Suffolk: Leading vet Nicholas Wingfield Digby is set to be new High Sheriff

Nicholas Wingfield Digby has been officially nominated as Suffolk's new High Sheriff

Nicholas Wingfield Digby has been officially nominated as Suffolk's new High Sheriff - Credit: Archant

A top vet has been officially nominated as the county’s high sheriff in a ceremony that has been performed since before the Norman conquest.

Nicholas Wingfield Digby, of Kennett near Newmarket, will take on the role next year as one of the latest holders of the oldest continuous office under the Crown of Britain.

Mr Digby’s nomination was confirmed during a prestigious ceremony packed full of tradition at the Royal Courts of Justice - the country’s finest courtroom - on Monday.

The service, presided over by the Lord Chief Justice, saw judges and officials don wigs and court clothing designed centuries ago to confirm nominations from across the country for a role that has existed for at least 1,000 years.

Mr Digby said: “It’s very much more real now. It’s one of those curious offices that I don’t think you are in any way aware of until it happens.

“It is a completely fascinating system and one that I shall know much more about in the coming months.”

Mr Digby is a senior partner at Rossdales Veterinary Surgeons in Newmarket after working in the field for more than 40 years.

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He plans on giving up his partnership at the surgery once he takes up his role in March, but will remain with the company as a consultant.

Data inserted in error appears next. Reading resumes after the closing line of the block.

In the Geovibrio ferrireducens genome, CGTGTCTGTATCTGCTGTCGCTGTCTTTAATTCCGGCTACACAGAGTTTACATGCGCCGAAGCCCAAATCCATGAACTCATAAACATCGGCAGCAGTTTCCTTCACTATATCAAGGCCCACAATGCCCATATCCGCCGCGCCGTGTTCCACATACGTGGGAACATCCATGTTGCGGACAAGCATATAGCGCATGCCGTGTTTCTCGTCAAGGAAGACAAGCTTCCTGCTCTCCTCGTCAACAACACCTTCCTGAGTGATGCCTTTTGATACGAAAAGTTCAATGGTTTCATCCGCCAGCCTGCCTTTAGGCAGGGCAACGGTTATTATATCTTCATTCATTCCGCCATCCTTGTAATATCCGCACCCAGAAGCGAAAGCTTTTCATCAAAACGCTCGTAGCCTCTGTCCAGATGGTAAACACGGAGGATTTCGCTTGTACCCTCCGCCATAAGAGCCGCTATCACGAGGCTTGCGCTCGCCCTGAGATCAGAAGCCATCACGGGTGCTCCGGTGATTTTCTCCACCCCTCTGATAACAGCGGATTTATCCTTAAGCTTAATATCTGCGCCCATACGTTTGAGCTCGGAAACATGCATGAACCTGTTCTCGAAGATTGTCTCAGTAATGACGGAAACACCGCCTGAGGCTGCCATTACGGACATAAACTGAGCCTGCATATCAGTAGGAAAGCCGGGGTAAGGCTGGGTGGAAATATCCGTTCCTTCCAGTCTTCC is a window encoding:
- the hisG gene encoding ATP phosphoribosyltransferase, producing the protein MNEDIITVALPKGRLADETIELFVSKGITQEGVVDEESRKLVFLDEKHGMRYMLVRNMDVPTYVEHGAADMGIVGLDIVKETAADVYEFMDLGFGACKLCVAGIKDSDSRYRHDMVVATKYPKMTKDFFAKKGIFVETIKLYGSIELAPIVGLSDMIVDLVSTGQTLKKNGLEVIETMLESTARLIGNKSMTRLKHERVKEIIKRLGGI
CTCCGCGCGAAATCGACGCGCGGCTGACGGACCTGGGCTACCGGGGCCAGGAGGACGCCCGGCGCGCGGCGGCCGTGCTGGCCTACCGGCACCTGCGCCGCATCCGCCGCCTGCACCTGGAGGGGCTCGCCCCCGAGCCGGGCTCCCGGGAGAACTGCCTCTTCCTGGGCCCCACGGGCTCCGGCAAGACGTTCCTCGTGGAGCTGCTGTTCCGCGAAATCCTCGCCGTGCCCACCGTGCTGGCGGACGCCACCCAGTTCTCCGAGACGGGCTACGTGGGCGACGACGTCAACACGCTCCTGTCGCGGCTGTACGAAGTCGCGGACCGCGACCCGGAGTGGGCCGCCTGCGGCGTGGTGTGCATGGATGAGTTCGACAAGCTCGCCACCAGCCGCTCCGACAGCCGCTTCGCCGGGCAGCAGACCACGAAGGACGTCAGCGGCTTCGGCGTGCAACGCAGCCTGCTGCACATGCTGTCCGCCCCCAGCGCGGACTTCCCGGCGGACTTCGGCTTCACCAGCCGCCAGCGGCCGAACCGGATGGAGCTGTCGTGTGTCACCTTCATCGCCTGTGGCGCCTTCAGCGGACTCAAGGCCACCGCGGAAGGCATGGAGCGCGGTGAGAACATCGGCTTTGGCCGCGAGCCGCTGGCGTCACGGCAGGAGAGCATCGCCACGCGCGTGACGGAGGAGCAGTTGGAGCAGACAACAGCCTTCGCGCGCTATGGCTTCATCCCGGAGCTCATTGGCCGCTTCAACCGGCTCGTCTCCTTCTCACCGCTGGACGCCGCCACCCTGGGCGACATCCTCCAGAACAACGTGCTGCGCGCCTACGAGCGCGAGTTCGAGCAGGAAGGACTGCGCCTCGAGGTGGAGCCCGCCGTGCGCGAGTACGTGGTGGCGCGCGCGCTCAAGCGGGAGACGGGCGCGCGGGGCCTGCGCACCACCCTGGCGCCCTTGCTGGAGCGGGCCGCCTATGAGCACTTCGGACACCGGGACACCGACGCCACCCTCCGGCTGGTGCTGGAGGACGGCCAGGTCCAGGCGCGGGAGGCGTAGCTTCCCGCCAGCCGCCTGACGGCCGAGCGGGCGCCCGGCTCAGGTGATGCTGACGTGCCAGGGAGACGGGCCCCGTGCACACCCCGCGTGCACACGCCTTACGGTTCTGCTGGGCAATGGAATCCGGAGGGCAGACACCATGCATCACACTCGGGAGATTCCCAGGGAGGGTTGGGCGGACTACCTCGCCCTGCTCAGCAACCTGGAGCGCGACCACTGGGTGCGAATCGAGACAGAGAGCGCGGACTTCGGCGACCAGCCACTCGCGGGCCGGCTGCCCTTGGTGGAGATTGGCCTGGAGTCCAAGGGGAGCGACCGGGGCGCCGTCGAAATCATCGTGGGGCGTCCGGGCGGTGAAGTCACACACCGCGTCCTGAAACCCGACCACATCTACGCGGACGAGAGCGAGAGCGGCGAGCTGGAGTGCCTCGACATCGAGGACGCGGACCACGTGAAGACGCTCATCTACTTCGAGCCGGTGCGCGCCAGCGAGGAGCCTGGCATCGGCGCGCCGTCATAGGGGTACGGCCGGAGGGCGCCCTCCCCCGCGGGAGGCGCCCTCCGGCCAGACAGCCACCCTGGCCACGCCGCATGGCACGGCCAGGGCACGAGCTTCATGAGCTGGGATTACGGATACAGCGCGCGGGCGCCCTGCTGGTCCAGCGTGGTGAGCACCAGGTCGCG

Far from applying for the role, the process of becoming the county’s high sheriff only began for Mr Digby when he took a call two years ago from previous incumbent Theresa Innes saying his name had been put forward.

He said: “Presumably somebody in the county decided I was suitable to be approached. I don’t know quite how your name arrives on the list and the process behind it, but I shall be discovering shortly.”

Before beginning his role, Mr Digby’s appointment will be confirmed in another historic ceremony. During a meeting of the Privy Council, The Queen will ‘prick’ the high sheriffs’ names onto a parchment using a silver bodkin, in a custom that dates back to the reign of Queen Victoria.

The traditional role of the high sheriff was to maintain law and order in the county on behalf of the monarch and to collect and return taxes.

Nowadays, their main function includes attendance at royal visits and supporting courts, but increasingly comes in supporting other public agencies such as the police and emergency services, as well as voluntary groups.

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